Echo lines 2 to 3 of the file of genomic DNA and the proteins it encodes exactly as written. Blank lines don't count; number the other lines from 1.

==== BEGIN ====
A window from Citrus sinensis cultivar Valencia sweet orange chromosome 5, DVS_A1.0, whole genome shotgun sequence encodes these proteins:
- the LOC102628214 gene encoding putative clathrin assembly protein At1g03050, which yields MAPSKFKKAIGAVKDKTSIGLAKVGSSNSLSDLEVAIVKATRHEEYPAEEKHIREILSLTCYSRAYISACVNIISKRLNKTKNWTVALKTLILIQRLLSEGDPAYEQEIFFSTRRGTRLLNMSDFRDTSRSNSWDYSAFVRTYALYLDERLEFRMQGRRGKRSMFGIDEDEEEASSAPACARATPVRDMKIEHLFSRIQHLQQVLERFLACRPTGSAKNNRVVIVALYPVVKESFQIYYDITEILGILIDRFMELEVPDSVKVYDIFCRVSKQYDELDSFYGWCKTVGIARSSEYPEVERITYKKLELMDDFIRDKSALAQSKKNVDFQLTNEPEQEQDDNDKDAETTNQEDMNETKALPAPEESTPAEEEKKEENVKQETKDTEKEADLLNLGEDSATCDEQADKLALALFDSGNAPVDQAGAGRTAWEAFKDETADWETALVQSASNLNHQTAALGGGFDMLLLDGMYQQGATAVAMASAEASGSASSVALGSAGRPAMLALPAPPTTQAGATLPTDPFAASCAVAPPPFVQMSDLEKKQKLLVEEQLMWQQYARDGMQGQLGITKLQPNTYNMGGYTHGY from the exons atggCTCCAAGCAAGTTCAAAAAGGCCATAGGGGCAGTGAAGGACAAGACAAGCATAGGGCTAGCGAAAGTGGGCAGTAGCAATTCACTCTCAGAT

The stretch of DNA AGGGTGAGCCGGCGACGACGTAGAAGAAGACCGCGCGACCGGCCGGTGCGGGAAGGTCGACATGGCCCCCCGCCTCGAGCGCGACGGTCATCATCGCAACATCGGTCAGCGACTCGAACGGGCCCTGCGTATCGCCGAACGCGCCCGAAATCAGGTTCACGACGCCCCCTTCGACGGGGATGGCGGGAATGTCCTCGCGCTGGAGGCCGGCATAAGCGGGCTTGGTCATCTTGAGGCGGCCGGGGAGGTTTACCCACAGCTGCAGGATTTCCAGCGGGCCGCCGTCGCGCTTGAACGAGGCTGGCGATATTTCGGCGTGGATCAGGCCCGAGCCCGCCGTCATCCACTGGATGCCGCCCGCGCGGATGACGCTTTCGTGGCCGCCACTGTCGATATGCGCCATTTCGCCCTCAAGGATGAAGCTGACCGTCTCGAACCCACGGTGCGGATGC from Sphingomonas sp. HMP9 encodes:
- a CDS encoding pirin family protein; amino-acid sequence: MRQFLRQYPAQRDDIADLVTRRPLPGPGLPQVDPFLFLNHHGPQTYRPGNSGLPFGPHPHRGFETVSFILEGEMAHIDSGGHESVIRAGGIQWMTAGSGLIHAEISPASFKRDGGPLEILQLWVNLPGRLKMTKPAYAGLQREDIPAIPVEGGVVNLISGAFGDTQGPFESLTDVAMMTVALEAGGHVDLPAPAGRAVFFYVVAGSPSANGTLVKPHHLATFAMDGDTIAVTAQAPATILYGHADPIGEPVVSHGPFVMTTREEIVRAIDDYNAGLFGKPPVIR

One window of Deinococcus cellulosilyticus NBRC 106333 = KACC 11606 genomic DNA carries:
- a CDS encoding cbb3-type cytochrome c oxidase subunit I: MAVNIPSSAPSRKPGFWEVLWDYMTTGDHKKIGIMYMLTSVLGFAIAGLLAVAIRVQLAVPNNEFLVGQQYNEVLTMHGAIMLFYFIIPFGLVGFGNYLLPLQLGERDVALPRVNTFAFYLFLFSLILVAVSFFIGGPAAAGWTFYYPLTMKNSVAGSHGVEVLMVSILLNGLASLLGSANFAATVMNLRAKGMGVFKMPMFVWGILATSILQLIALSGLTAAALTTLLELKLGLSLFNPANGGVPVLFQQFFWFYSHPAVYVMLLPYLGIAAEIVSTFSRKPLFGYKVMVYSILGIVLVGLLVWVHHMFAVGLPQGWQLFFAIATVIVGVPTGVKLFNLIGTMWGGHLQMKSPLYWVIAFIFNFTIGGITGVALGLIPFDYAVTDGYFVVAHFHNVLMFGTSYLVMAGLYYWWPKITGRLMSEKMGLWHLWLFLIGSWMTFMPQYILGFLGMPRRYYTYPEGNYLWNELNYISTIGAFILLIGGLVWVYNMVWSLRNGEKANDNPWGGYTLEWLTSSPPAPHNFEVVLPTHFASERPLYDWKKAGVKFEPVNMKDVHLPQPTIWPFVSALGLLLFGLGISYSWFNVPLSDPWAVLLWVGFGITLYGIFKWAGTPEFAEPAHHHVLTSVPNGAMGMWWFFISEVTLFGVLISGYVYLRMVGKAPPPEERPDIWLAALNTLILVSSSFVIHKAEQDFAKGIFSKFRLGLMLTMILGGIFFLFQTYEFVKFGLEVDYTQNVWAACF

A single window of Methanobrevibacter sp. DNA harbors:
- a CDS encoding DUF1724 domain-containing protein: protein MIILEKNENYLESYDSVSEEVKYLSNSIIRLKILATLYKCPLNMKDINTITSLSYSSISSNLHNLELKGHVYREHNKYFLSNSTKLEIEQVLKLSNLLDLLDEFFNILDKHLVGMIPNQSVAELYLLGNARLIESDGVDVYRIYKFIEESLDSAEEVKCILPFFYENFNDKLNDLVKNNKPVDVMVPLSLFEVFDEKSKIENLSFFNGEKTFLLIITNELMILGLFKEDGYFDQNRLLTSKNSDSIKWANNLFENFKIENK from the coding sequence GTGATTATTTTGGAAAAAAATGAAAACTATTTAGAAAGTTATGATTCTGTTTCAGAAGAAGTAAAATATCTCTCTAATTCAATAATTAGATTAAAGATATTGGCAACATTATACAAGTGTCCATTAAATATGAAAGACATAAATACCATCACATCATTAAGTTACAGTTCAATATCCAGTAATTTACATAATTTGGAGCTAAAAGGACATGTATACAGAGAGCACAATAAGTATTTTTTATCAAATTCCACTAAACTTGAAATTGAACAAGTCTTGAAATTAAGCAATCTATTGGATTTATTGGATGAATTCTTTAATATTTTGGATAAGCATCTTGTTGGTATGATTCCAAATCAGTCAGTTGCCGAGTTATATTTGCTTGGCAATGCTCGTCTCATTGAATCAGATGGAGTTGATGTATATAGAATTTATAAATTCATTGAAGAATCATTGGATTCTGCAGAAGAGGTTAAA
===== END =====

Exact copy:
- the LOC102628214 gene encoding putative clathrin assembly protein At1g03050, which yields MAPSKFKKAIGAVKDKTSIGLAKVGSSNSLSDLEVAIVKATRHEEYPAEEKHIREILSLTCYSRAYISACVNIISKRLNKTKNWTVALKTLILIQRLLSEGDPAYEQEIFFSTRRGTRLLNMSDFRDTSRSNSWDYSAFVRTYALYLDERLEFRMQGRRGKRSMFGIDEDEEEASSAPACARATPVRDMKIEHLFSRIQHLQQVLERFLACRPTGSAKNNRVVIVALYPVVKESFQIYYDITEILGILIDRFMELEVPDSVKVYDIFCRVSKQYDELDSFYGWCKTVGIARSSEYPEVERITYKKLELMDDFIRDKSALAQSKKNVDFQLTNEPEQEQDDNDKDAETTNQEDMNETKALPAPEESTPAEEEKKEENVKQETKDTEKEADLLNLGEDSATCDEQADKLALALFDSGNAPVDQAGAGRTAWEAFKDETADWETALVQSASNLNHQTAALGGGFDMLLLDGMYQQGATAVAMASAEASGSASSVALGSAGRPAMLALPAPPTTQAGATLPTDPFAASCAVAPPPFVQMSDLEKKQKLLVEEQLMWQQYARDGMQGQLGITKLQPNTYNMGGYTHGY from the exons atggCTCCAAGCAAGTTCAAAAAGGCCATAGGGGCAGTGAAGGACAAGACAAGCATAGGGCTAGCGAAAGTGGGCAGTAGCAATTCACTCTCAGAT

The stretch of DNA AGGGTGAGCCGGCGACGACGTAGAAGAAGACCGCGCGACCGGCCGGTGCGGGAAGGTCGACATGGCCCCCCGCCTCGAGCGCGACGGTCATCATCGCAACATCGGTCAGCGACTCGAACGGGCCCTGCGTATCGCCGAACGCGCCCGAAATCAGGTTCACGACGCCCCCTTCGACGGGGATGGCGGGAATGTCCTCGCGCTGGAGGCCGGCATAAGCGGGCTTGGTCATCTTGAGGCGGCCGGGGAGGTTTACCCACAGCTGCAGGATTTCCAGCGGGCCGCCGTCGCGCTTGAACGAGGCTGGCGATATTTCGGCGTGGATCAGGCCCGAGCCCGCCGTCATCCACTGGATGCCGCCCGCGCGGATGACGCTTTCGTGGCCGCCACTGTCGATATGCGCCATTTCGCCCTCAAGGATGAAGCTGACCGTCTCGAACCCACGGTGCGGATGC from Sphingomonas sp. HMP9 encodes: